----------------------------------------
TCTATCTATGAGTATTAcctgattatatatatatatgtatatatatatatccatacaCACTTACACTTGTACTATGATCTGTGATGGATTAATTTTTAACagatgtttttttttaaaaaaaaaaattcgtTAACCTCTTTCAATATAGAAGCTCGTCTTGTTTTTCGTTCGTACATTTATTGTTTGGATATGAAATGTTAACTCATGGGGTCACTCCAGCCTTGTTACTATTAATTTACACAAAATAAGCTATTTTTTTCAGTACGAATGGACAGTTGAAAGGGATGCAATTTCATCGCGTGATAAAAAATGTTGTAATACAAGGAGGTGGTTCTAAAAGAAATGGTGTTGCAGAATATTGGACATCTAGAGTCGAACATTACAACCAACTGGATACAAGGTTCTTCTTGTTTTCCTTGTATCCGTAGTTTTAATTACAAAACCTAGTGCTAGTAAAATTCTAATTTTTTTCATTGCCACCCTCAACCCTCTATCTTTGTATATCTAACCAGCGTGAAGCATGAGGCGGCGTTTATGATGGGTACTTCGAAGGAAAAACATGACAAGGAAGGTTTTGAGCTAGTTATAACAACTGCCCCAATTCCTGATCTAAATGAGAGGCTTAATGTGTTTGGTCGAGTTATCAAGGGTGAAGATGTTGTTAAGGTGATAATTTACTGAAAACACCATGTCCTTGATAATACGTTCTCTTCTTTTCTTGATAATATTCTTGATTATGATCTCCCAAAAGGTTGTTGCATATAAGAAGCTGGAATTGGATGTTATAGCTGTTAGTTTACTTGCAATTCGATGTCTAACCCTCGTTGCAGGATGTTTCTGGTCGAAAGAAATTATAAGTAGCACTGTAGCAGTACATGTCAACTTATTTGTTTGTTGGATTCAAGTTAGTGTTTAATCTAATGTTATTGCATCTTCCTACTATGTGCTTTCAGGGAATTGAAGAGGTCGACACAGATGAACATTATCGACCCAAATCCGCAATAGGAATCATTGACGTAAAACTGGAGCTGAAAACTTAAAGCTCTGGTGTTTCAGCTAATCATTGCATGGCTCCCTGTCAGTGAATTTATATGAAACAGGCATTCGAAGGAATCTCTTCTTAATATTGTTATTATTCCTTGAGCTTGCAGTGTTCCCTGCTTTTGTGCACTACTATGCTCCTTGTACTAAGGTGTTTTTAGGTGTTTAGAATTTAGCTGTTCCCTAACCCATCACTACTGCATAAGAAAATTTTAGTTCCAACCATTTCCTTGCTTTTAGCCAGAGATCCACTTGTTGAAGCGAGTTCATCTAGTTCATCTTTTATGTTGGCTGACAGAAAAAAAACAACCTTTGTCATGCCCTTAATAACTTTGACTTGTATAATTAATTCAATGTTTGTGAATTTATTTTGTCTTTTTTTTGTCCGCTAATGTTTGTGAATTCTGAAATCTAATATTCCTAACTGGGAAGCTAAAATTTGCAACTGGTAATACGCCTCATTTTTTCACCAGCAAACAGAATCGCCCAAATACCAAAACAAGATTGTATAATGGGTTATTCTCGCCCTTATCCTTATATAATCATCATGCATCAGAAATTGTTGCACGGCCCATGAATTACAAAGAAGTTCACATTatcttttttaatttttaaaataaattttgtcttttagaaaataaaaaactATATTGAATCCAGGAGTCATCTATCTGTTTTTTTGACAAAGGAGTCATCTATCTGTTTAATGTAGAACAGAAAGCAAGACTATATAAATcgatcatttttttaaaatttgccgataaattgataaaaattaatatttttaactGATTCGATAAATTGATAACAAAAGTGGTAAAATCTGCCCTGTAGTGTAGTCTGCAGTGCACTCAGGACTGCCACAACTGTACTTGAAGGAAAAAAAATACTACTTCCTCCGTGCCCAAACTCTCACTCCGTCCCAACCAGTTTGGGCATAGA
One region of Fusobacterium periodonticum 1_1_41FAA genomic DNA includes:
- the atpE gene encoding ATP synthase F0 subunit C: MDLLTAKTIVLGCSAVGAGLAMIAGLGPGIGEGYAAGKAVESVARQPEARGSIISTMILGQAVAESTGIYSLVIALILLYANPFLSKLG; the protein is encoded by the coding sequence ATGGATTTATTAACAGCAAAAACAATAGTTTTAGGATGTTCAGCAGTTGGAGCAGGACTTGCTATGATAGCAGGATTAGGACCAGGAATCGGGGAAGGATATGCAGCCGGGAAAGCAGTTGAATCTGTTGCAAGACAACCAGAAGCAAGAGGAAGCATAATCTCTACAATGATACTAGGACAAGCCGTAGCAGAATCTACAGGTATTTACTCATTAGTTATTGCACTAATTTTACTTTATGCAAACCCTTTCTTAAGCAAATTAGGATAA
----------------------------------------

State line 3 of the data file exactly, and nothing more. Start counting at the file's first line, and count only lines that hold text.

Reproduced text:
- the atpE gene encoding ATP synthase F0 subunit C: MDLLTAKTIVLGCSAVGAGLAMIAGLGPGIGEGYAAGKAVESVARQPEARGSIISTMILGQAVAESTGIYSLVIALILLYANPFLSKLG; the protein is encoded by the coding sequence ATGGATTTATTAACAGCAAAAACAATAGTTTTAGGATGTTCAGCAGTTGGAGCAGGACTTGCTATGATAGCAGGATTAGGACCAGGAATCGGGGAAGGATATGCAGCCGGGAAAGCAGTTGAATCTGTTGCAAGACAACCAGAAGCAAGAGGAAGCATAATCTCTACAATGATACTAGGACAAGCCGTAGCAGAATCTACAGGTATTTACTCATTAGTTATTGCACTAATTTTACTTTATGCAAACCCTTTCTTAAGCAAATTAGGATAA